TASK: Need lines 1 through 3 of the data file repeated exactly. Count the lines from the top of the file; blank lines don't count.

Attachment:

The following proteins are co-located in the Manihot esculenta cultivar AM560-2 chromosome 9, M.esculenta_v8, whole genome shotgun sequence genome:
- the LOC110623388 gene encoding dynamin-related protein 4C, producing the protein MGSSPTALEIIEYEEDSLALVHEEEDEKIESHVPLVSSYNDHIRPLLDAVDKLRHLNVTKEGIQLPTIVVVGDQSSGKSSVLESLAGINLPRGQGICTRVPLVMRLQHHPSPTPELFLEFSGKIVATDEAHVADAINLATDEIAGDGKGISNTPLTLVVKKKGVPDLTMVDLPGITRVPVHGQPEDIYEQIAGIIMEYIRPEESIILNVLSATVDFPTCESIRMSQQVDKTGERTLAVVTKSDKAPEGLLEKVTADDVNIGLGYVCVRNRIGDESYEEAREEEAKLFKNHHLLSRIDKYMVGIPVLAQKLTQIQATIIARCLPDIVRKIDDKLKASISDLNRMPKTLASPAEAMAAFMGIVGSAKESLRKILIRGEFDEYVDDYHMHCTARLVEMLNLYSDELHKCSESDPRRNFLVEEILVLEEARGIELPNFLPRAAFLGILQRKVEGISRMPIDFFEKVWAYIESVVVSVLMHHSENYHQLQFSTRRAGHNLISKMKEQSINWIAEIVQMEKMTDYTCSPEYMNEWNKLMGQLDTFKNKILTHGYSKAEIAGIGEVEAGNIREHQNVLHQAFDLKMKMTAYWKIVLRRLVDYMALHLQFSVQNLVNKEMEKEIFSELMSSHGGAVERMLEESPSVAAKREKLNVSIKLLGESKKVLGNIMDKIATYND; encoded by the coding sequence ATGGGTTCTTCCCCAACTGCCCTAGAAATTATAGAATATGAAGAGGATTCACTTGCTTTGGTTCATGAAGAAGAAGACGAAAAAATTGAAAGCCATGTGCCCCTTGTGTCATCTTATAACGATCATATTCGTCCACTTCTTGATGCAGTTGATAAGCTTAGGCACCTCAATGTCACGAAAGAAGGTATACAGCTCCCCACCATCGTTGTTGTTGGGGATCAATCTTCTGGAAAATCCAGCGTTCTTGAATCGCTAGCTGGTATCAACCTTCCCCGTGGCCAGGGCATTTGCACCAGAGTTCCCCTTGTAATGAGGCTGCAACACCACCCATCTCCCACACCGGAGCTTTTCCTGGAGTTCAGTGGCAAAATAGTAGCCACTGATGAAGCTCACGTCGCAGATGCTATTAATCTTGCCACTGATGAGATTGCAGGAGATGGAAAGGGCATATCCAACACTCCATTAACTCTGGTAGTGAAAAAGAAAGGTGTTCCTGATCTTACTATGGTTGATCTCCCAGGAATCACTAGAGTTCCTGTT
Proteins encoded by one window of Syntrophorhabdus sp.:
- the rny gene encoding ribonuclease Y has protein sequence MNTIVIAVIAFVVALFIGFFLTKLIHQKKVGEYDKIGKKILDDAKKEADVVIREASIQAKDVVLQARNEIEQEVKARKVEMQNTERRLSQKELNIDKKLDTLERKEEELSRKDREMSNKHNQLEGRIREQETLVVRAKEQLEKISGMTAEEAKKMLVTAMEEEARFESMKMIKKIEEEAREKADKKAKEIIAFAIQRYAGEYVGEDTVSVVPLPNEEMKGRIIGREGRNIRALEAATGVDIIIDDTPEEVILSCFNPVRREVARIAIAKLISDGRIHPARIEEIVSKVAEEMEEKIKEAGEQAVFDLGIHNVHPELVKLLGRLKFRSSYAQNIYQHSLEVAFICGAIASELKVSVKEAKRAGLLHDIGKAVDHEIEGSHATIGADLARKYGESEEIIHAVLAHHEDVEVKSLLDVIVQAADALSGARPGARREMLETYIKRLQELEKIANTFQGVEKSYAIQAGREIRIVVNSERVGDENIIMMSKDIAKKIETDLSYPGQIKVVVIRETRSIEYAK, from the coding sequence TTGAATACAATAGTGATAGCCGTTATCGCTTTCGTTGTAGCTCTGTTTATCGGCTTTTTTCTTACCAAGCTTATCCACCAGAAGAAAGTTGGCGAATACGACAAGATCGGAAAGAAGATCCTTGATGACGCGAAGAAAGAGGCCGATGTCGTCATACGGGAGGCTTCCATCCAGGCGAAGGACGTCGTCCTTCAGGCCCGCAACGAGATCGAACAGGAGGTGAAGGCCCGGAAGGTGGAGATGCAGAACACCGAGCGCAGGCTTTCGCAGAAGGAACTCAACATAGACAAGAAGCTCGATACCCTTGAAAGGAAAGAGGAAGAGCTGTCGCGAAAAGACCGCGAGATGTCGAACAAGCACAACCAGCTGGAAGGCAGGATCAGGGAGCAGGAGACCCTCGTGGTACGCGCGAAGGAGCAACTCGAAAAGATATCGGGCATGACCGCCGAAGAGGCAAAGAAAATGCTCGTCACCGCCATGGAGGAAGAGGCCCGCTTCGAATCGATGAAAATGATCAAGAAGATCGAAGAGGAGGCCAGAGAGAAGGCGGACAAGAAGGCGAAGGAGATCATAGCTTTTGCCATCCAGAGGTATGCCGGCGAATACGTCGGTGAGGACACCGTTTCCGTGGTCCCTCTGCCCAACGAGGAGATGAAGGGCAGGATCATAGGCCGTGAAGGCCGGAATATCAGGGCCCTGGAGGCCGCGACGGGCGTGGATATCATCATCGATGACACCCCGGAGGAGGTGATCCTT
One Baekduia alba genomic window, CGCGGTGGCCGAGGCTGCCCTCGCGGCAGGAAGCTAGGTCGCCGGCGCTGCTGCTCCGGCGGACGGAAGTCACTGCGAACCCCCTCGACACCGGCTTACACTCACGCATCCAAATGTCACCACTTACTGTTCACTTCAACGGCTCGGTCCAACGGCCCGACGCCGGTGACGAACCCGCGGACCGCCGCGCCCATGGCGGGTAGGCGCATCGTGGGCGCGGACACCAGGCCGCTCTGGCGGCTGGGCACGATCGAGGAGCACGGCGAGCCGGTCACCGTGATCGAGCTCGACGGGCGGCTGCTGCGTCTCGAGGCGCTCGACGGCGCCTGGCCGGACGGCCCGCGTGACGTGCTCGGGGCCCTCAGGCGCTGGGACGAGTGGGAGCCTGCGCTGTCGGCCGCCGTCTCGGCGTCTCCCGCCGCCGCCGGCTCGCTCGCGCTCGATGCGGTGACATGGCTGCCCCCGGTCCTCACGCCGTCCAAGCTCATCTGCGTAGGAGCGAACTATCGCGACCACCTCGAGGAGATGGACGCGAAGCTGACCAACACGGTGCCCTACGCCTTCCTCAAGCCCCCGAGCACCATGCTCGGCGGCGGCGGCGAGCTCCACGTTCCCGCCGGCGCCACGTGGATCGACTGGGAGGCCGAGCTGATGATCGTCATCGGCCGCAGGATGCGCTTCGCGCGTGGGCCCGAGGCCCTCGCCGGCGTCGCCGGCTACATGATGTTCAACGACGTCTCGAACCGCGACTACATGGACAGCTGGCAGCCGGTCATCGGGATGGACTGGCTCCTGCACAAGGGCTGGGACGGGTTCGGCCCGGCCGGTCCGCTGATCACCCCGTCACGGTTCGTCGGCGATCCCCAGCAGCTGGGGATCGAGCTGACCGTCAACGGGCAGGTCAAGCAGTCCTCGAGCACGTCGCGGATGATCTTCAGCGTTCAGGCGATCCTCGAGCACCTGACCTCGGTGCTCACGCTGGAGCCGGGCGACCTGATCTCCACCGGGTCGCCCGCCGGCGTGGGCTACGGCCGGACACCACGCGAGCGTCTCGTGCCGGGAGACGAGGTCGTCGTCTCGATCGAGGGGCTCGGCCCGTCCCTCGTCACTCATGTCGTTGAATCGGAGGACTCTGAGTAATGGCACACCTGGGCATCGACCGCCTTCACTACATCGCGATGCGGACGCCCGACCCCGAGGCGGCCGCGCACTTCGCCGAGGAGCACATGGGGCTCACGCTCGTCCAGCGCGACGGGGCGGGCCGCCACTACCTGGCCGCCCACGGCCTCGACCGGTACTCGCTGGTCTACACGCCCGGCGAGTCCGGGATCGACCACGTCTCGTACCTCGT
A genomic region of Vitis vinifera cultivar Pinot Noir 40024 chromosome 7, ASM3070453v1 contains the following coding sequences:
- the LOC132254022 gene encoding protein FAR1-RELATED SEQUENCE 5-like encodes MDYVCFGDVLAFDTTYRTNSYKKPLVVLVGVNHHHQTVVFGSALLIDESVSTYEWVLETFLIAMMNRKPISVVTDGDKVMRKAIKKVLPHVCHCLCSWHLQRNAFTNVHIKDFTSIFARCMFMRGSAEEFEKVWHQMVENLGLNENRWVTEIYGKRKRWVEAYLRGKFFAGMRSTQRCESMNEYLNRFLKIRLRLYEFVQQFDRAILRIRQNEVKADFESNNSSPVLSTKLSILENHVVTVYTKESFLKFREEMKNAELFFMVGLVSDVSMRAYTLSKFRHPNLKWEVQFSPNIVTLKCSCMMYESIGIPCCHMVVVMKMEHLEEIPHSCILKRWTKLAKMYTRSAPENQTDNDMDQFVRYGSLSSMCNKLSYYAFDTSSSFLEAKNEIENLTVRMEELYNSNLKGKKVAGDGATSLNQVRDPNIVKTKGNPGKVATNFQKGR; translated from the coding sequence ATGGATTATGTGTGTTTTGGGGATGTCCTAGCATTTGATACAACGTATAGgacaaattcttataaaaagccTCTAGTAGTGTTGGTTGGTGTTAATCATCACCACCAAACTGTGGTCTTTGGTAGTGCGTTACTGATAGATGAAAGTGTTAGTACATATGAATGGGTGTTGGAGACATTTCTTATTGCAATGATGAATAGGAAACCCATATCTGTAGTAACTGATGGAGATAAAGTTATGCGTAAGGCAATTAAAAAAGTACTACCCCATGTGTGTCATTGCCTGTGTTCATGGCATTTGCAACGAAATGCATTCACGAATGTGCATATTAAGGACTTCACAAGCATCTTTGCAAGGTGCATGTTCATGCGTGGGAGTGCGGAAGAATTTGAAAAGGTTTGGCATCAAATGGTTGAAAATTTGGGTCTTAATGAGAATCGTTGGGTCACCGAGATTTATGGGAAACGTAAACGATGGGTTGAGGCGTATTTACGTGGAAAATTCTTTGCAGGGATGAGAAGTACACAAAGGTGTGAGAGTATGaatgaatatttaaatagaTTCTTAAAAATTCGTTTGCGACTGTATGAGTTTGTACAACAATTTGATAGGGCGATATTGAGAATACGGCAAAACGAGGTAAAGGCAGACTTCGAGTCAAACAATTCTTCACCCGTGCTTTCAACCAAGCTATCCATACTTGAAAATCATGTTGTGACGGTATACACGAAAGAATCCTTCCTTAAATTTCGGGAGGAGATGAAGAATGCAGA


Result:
The following proteins are co-located in the Manihot esculenta cultivar AM560-2 chromosome 9, M.esculenta_v8, whole genome shotgun sequence genome:
- the LOC110623388 gene encoding dynamin-related protein 4C, producing the protein MGSSPTALEIIEYEEDSLALVHEEEDEKIESHVPLVSSYNDHIRPLLDAVDKLRHLNVTKEGIQLPTIVVVGDQSSGKSSVLESLAGINLPRGQGICTRVPLVMRLQHHPSPTPELFLEFSGKIVATDEAHVADAINLATDEIAGDGKGISNTPLTLVVKKKGVPDLTMVDLPGITRVPVHGQPEDIYEQIAGIIMEYIRPEESIILNVLSATVDFPTCESIRMSQQVDKTGERTLAVVTKSDKAPEGLLEKVTADDVNIGLGYVCVRNRIGDESYEEAREEEAKLFKNHHLLSRIDKYMVGIPVLAQKLTQIQATIIARCLPDIVRKIDDKLKASISDLNRMPKTLASPAEAMAAFMGIVGSAKESLRKILIRGEFDEYVDDYHMHCTARLVEMLNLYSDELHKCSESDPRRNFLVEEILVLEEARGIELPNFLPRAAFLGILQRKVEGISRMPIDFFEKVWAYIESVVVSVLMHHSENYHQLQFSTRRAGHNLISKMKEQSINWIAEIVQMEKMTDYTCSPEYMNEWNKLMGQLDTFKNKILTHGYSKAEIAGIGEVEAGNIREHQNVLHQAFDLKMKMTAYWKIVLRRLVDYMALHLQFSVQNLVNKEMEKEIFSELMSSHGGAVERMLEESPSVAAKREKLNVSIKLLGESKKVLGNIMDKIATYND; encoded by the coding sequence ATGGGTTCTTCCCCAACTGCCCTAGAAATTATAGAATATGAAGAGGATTCACTTGCTTTGGTTCATGAAGAAGAAGACGAAAAAATTGAAAGCCATGTGCCCCTTGTGTCATCTTATAACGATCATATTCGTCCACTTCTTGATGCAGTTGATAAGCTTAGGCACCTCAATGTCACGAAAGAAGGTATACAGCTCCCCACCATCGTTGTTGTTGGGGATCAATCTTCTGGAAAATCCAGCGTTCTTGAATCGCTAGCTGGTATCAACCTTCCCCGTGGCCAGGGCATTTGCACCAGAGTTCCCCTTGTAATGAGGCTGCAACACCACCCATCTCCCACACCGGAGCTTTTCCTGGAGTTCAGTGGCAAAATAGTAGCCACTGATGAAGCTCACGTCGCAGATGCTATTAATCTTGCCACTGATGAGATTGCAGGAGATGGAAAGGGCATATCCAACACTCCATTAACTCTGGTAGTGAAAAAGAAAGGTGTTCCTGATCTTACTATGGTTGATCTCCCAGGAATCACTAGAGTTCCTGTT
Proteins encoded by one window of Syntrophorhabdus sp.: